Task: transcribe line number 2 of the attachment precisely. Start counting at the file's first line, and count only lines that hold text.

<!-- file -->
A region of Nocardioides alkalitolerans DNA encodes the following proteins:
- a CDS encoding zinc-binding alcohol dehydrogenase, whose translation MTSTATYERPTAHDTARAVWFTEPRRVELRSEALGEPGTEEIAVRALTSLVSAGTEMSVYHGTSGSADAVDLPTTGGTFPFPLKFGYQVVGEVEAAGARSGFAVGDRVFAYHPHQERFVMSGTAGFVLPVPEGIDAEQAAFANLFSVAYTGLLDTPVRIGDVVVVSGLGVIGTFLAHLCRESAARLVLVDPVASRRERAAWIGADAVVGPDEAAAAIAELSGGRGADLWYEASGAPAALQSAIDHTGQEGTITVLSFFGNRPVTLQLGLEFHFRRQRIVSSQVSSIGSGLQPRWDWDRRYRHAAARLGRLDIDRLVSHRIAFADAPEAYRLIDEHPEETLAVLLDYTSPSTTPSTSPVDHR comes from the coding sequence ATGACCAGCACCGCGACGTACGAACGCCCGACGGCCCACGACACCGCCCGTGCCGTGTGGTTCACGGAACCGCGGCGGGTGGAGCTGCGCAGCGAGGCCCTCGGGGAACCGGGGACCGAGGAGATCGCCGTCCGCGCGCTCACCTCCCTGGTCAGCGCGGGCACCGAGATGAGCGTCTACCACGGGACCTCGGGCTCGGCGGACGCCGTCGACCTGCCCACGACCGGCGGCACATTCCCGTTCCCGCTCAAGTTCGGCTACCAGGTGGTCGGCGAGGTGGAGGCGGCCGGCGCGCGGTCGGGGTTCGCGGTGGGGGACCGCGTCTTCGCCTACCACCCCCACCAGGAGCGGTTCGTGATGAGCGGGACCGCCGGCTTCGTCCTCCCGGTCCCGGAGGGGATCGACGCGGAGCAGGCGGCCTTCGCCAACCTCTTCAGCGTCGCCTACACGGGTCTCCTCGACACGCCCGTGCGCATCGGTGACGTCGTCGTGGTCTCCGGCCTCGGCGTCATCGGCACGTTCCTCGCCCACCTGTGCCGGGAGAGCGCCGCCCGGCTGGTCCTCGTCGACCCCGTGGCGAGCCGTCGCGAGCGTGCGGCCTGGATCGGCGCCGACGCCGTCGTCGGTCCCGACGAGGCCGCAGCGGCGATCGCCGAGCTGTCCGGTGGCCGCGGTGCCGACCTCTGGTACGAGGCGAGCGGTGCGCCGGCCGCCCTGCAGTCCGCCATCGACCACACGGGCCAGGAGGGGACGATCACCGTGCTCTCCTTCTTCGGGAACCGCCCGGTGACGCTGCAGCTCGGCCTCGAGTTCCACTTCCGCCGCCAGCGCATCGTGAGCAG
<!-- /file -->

- a CDS encoding zinc-binding alcohol dehydrogenase, whose translation MTSTATYERPTAHDTARAVWFTEPRRVELRSEALGEPGTEEIAVRALTSLVSAGTEMSVYHGTSGSADAVDLPTTGGTFPFPLKFGYQVVGEVEAAGARSGFAVGDRVFAYHPHQERFVMSGTAGFVLPVPEGIDAEQAAFANLFSVAYTGLLDTPVRIGDVVVVSGLGVIGTFLAHLCRESAARLVLVDPVASRRERAAWIGADAVVGPDEAAAAIAELSGGRGADLWYEASGAPAALQSAIDHTGQEGTITVLSFFGNRPVTLQLGLEFHFRRQRIVSSQVSSIGSGLQPRWDWDRRYRHAAARLGRLDIDRLVSHRIAFADAPEAYRLIDEHPEETLAVLLDYTSPSTTPSTSPVDHR comes from the coding sequence ATGACCAGCACCGCGACGTACGAACGCCCGACGGCCCACGACACCGCCCGTGCCGTGTGGTTCACGGAACCGCGGCGGGTGGAGCTGCGCAGCGAGGCCCTCGGGGAACCGGGGACCGAGGAGATCGCCGTCCGCGCGCTCACCTCCCTGGTCAGCGCGGGCACCGAGATGAGCGTCTACCACGGGACCTCGGGCTCGGCGGACGCCGTCGACCTGCCCACGACCGGCGGCACATTCCCGTTCCCGCTCAAGTTCGGCTACCAGGTGGTCGGCGAGGTGGAGGCGGCCGGCGCGCGGTCGGGGTTCGCGGTGGGGGACCGCGTCTTCGCCTACCACCCCCACCAGGAGCGGTTCGTGATGAGCGGGACCGCCGGCTTCGTCCTCCCGGTCCCGGAGGGGATCGACGCGGAGCAGGCGGCCTTCGCCAACCTCTTCAGCGTCGCCTACACGGGTCTCCTCGACACGCCCGTGCGCATCGGTGACGTCGTCGTGGTCTCCGGCCTCGGCGTCATCGGCACGTTCCTCGCCCACCTGTGCCGGGAGAGCGCCGCCCGGCTGGTCCTCGTCGACCCCGTGGCGAGCCGTCGCGAGCGTGCGGCCTGGATCGGCGCCGACGCCGTCGTCGGTCCCGACGAGGCCGCAGCGGCGATCGCCGAGCTGTCCGGTGGCCGCGGTGCCGACCTCTGGTACGAGGCGAGCGGTGCGCCGGCCGCCCTGCAGTCCGCCATCGACCACACGGGCCAGGAGGGGACGATCACCGTGCTCTCCTTCTTCGGGAACCGCCCGGTGACGCTGCAGCTCGGCCTCGAGTTCCACTTCCGCCGCCAGCGCATCGTGAGCAG